A solution has been found in the form of hiring a first-ever collaborative workforce development case manager, Amy Feland.

Feland’s innovative role is funded thanks in part to generous United Way donors and was created through strategic collaboration between United Way, M State, and Lakes & Prairies Community Action Partnership.

Eric’s Transformation

When Eric first met Feland, he had just come to Lakes and Prairies Community Action Partnership seeking help to keep him from becoming homeless. Instead, he noticed a poster for a new welding program.

Thanks to United Way, he had the support and opportunity to complete an M State welding course and secure a job that will help to lift his family out of poverty.

“When I first met Eric, he was working but at risk of becoming homeless,” Feland says. “He was sleeping on the floor in a small, nearly empty apartment. With a felony in his background, he shared how there was always a barrier between the jobs he wanted and his ability to even get a callback, much less an interview. He knew he had to develop better skills.”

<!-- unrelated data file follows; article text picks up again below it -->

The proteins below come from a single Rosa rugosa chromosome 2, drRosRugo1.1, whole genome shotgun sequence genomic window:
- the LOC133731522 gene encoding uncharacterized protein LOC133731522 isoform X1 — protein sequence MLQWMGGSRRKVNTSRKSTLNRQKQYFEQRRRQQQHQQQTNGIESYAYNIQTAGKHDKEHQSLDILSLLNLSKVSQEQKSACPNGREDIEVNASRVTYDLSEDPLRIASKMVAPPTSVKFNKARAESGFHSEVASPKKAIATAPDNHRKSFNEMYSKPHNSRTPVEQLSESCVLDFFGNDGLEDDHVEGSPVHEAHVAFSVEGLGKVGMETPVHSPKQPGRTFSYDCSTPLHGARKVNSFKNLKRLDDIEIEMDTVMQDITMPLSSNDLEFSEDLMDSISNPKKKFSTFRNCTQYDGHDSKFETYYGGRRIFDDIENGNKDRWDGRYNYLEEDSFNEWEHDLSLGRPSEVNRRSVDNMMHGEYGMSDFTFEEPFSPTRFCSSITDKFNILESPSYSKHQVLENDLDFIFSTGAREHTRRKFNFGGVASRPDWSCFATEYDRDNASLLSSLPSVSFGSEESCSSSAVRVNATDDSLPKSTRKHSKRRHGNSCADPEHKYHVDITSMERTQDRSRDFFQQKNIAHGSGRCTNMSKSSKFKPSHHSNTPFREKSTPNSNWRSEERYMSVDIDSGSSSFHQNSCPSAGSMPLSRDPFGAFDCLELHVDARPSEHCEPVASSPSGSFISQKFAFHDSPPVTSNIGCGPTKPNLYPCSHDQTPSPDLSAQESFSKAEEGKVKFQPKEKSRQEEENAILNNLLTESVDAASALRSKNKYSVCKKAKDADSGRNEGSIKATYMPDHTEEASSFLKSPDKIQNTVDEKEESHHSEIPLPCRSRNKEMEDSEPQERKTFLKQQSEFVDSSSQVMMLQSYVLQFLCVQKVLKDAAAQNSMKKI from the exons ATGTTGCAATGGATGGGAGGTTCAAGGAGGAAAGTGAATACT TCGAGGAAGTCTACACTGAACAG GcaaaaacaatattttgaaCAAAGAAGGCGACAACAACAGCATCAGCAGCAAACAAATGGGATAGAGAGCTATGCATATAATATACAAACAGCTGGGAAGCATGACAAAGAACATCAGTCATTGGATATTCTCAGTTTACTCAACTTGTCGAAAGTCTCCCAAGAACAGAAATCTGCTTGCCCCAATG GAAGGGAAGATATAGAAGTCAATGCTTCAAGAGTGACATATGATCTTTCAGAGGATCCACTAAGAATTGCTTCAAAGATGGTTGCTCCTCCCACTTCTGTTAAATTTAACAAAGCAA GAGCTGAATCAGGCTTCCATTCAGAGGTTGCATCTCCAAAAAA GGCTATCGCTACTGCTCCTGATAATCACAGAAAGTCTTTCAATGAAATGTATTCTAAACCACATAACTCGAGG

“I believe in them until they can believe in themselves.”

With six weeks of support from Feland, Eric would spend eight hours in welding class provided by M State, work a part-time job at a local restaurant and do his homework — oftentimes until 3 a.m. before showing up the next day for class. The hard work paid off but wouldn’t have been possible without support from her.

“I believe in them until they believe in themselves,” Feland says.

“She kept encouraging me and helped me problem-solve the issues I had in my life,” says Eric, who is now proudly employed. “I didn’t believe there were good people in the world, but I guess I was proved wrong.”

In April, Eric met his 19-month-old daughter, Aria, for the first time and with Amy’s help, found an apartment that will be a better environment for him and his fiancée, Leslie, to raise their little girl.

Removing Key Barriers for Families

“While excellent training programs exist in our community, a person living at the poverty level may not be able to access them because of specific barriers that stand in the way of themselves and their family,” explains United Way Community Impact Director Thomas Hill.

“The goal of this two-generation model is to break the intergenerational cycle of poverty by moving the family toward economic security while simultaneously addressing the identified need for a skilled labor force,” Hill says.